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School bullying summit's big hope: an anti-bullying tipping point

The Department of Education convened its first summit on school bullying Wednesday. It comes as state lawmakers nationwide step up their efforts to pass anti-bullying laws.

Michael Engebretson (l.) says he is a victim of school bullying at Larkin High School in Elgin, Ill. An anti-bullying Illinois law enacted June 28 prohibits bullying in public school districts and nonpublic, nonsectarian elementary and secondary schools.

Andrew A. Nelles/AP/file

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In the wake of several high-profile bullying incidents, the Department of Education is hosting the first federal school bullying summit Wednesday and Thursday.

Suicides linked to bullying – including the January suicide of Phoebe Prince, which has resulted in nine felony charges against her Massachusetts classmates – have drawn particular attention to the issue, and several states are considering or enacting anti-bullying laws.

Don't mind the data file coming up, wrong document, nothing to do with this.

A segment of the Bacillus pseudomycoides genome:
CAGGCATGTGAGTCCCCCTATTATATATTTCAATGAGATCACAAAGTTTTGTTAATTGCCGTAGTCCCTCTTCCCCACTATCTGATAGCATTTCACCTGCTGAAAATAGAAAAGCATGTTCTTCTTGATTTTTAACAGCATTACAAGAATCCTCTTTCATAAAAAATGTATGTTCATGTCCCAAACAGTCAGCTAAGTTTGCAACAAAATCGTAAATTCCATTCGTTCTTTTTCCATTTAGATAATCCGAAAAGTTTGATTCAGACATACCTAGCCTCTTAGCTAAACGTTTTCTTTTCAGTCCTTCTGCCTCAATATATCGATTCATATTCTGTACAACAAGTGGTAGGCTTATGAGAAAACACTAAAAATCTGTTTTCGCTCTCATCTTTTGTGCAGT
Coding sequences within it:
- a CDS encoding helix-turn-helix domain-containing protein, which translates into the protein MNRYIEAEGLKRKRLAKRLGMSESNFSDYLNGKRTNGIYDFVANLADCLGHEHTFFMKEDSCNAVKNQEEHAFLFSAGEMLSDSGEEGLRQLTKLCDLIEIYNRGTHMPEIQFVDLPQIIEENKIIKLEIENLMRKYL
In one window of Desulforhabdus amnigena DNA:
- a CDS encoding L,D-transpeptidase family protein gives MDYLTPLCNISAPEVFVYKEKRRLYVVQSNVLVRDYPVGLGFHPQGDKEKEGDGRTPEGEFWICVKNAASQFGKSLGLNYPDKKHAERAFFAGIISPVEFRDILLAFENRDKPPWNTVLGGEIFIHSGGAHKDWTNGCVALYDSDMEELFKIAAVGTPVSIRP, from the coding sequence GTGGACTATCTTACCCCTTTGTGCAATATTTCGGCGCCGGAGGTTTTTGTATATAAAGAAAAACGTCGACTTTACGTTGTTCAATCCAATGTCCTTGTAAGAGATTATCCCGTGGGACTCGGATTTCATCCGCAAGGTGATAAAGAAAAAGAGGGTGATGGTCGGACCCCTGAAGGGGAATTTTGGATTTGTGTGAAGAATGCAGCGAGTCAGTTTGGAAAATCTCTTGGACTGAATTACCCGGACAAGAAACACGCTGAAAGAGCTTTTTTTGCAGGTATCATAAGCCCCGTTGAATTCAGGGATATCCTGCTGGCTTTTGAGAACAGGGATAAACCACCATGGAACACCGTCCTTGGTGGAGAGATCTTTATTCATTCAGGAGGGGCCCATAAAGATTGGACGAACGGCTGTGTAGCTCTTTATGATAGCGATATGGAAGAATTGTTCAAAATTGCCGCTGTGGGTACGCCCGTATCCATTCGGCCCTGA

“People are really feeling the heat now,” says David Waren, education director for the Anti-Defamation League, who is attending the conference, noting that 43 states have now enacted some form of anti-bullying legislation.

“This is the first time this kind of initiative has taken place, bringing together so many disparate elements, and there really is a hope that it will create a critical mass or tipping point ... and out of that will create a more strategic and aligned and leveraged effort,” he adds.

In his opening remarks, Education Secretary Arne Duncan made clear that he sees addressing bullying – and the broader issues around ensuring that students feel safe and have a school free of disruptions – as integral to education policy.


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